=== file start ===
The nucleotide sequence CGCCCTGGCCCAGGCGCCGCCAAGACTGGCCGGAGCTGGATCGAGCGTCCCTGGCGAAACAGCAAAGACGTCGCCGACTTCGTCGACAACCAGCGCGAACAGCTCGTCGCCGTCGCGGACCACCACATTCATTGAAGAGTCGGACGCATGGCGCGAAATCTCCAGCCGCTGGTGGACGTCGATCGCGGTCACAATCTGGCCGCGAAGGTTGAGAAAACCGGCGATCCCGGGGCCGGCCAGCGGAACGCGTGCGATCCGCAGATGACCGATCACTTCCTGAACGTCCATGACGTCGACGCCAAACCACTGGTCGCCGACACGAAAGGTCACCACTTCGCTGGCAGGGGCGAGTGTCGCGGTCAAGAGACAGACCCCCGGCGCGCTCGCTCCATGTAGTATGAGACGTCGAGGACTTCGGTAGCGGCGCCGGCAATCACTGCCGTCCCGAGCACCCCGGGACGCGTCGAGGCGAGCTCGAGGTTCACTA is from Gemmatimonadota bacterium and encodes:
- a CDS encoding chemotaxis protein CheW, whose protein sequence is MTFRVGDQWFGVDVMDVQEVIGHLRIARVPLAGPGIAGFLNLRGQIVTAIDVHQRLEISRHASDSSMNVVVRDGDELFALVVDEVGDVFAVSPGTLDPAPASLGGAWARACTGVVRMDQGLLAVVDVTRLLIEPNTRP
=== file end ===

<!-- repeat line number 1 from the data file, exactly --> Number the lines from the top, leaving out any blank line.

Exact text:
The nucleotide sequence CGCCCTGGCCCAGGCGCCGCCAAGACTGGCCGGAGCTGGATCGAGCGTCCCTGGCGAAACAGCAAAGACGTCGCCGACTTCGTCGACAACCAGCGCGAACAGCTCGTCGCCGTCGCGGACCACCACATTCATTGAAGAGTCGGACGCATGGCGCGAAATCTCCAGCCGCTGGTGGACGTCGATCGCGGTCACAATCTGGCCGCGAAGGTTGAGAAAACCGGCGATCCCGGGGCCGGCCAGCGGAACGCGTGCGATCCGCAGATGACCGATCACTTCCTGAACGTCCATGACGTCGACGCCAAACCACTGGTCGCCGACACGAAAGGTCACCACTTCGCTGGCAGGGGCGAGTGTCGCGGTCAAGAGACAGACCCCCGGCGCGCTCGCTCCATGTAGTATGAGACGTCGAGGACTTCGGTAGCGGCGCCGGCAATCACTGCCGTCCCGAGCACCCCGGGACGCGTCGAGGCGAGCTCGAGGTTCACTA is from Gemmatimonadota bacterium and encodes: